The government will formally inaugurate a community-based national drug rehabilitation centre on March 22 in Preah Sihanouk province, with the centre focusing on vocational training for addicts to provide them with a clear career path and life skills when reintegrating into society.
Din Borey, director of the rehabilitation department at the Ministry of Social Affairs, Veterans and Youth Rehabilitation, told The Post on March 20 that the centre is located in Keo Phos commune’s Mong Rethy II village of Preah Sihanouk province’s Stung Hav district.
Called the National Centre for Voluntary and Community-based Treatment Service and Rehabilitation for Drug Addicts, it consists of buildings to accommodate victims and officers, and treatment and training facilities on an area of about 20ha.
The centre was built by the government with the assistance of Thailand and Vietnam at a cost of about $7 million.
“We will take drug addicts who have been treated for six months from the centres in the capital and provinces and treat them here. Here, we will provide vocational training for two years before they return to their communities,” he said.
Borey added that the centre would cooperate with the labour ministry and the Ministry of Health as well as the National Authority for Combating Drugs (NACD) to offer programmes that would treat them through vocational training and life skills. The centre also had a mental health education programme.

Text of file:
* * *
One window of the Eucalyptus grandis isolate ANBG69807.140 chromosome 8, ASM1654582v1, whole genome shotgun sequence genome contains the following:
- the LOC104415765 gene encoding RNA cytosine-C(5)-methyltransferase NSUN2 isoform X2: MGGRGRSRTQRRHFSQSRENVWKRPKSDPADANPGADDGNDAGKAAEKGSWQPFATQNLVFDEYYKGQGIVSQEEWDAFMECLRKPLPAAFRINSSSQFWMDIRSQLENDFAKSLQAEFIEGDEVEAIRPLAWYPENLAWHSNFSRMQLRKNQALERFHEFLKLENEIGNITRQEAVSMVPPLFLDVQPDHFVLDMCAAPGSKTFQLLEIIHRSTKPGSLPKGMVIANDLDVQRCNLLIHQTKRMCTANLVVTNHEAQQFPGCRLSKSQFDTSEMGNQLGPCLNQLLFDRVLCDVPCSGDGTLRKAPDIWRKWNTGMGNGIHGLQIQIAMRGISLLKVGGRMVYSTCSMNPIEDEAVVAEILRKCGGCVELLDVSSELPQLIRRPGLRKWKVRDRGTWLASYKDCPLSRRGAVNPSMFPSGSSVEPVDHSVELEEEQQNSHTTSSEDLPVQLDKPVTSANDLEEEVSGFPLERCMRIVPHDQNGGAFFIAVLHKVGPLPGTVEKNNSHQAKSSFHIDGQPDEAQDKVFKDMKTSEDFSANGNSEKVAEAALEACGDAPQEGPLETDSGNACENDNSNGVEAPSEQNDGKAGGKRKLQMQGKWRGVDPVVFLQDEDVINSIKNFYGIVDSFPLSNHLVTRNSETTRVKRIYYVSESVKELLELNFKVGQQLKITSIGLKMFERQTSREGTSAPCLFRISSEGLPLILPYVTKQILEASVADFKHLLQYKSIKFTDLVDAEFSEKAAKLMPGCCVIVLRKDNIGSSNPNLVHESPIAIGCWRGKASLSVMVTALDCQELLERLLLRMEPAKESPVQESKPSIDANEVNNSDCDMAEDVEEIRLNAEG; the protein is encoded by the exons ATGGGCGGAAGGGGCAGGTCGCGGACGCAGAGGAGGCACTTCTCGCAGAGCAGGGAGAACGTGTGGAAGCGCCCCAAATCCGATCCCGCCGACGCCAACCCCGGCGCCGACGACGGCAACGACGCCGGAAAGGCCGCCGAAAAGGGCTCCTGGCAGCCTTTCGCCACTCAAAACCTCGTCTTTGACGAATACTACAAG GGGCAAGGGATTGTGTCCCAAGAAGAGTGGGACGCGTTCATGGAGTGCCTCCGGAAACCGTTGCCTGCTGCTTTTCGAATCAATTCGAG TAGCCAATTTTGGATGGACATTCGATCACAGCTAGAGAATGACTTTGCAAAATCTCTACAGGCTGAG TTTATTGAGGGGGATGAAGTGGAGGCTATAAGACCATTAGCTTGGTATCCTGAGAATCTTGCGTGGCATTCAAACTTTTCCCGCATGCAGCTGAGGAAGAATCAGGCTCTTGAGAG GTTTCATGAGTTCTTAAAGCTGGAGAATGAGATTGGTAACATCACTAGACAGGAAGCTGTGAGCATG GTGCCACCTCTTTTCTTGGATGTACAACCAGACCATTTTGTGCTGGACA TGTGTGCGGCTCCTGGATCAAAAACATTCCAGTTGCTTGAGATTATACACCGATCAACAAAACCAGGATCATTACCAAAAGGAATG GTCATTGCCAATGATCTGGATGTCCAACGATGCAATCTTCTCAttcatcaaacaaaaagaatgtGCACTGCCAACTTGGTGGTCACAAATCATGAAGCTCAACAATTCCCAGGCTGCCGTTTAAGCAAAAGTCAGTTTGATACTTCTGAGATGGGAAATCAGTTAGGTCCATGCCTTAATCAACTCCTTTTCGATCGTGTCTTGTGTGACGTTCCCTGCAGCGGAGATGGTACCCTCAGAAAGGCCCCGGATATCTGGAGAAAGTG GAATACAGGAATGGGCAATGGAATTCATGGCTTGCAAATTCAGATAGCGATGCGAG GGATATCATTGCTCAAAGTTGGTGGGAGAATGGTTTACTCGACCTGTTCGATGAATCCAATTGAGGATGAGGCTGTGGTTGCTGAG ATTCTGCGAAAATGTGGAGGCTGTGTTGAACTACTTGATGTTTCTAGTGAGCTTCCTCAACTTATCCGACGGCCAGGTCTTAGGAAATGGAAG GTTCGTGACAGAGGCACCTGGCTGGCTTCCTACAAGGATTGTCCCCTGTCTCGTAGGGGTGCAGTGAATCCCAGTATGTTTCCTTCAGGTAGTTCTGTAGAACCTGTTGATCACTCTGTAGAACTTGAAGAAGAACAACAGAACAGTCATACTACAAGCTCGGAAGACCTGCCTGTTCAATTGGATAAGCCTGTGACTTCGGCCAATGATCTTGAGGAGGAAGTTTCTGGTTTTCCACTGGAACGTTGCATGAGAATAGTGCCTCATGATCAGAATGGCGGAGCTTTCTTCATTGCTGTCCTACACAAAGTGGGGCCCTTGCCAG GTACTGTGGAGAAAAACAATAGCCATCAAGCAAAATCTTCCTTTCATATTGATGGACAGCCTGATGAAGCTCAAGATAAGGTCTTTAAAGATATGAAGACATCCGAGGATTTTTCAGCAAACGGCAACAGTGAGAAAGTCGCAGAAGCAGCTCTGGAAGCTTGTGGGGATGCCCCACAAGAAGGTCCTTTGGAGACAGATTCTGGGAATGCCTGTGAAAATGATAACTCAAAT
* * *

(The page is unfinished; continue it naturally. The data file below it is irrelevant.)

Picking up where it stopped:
In addition, he said the labour ministry also plans to look for jobs for them after they complete their training and will continue to monitor them after they return to their communities. The centre will initially receive more than 100 victims of drug addiction from the capital and provinces.
NACD chairman Ke Kim Yan, who will preside over the inauguration, said he had earlier instructed the NACD as well as relevant ministries and institutions to prepare plans that centre on drug control efforts, combatting money laundering and other financial crimes related to the illicit drug trade, and ensuring that villages and communes are drug-free.
Preah Sihanouk Provincial Administration spokesman Kheang Phearom said: “This centre will play a very important role. It will treat the victims and provide education, vocational training and treatment to the victims of drug addiction and will help to integrate them back into their community or families after the training.”
Sam Saphea, head of the provincial social affairs department, said that in Preah Sihanouk more than 70 drug addicts were already being treated.
“We will send those receiving treatment for training upon their recovery,” he said.
He added that the centre would be run with the assistance of three major institutions: social affairs, health and labour ministries.
The social affairs ministry will provide rehabilitation services, education, counselling and life skills to the victims. The health ministry will be responsible for healthcare, while the labour ministry will impart vocational training in order to give them a chance at earning an honest livelihood upon their recovery.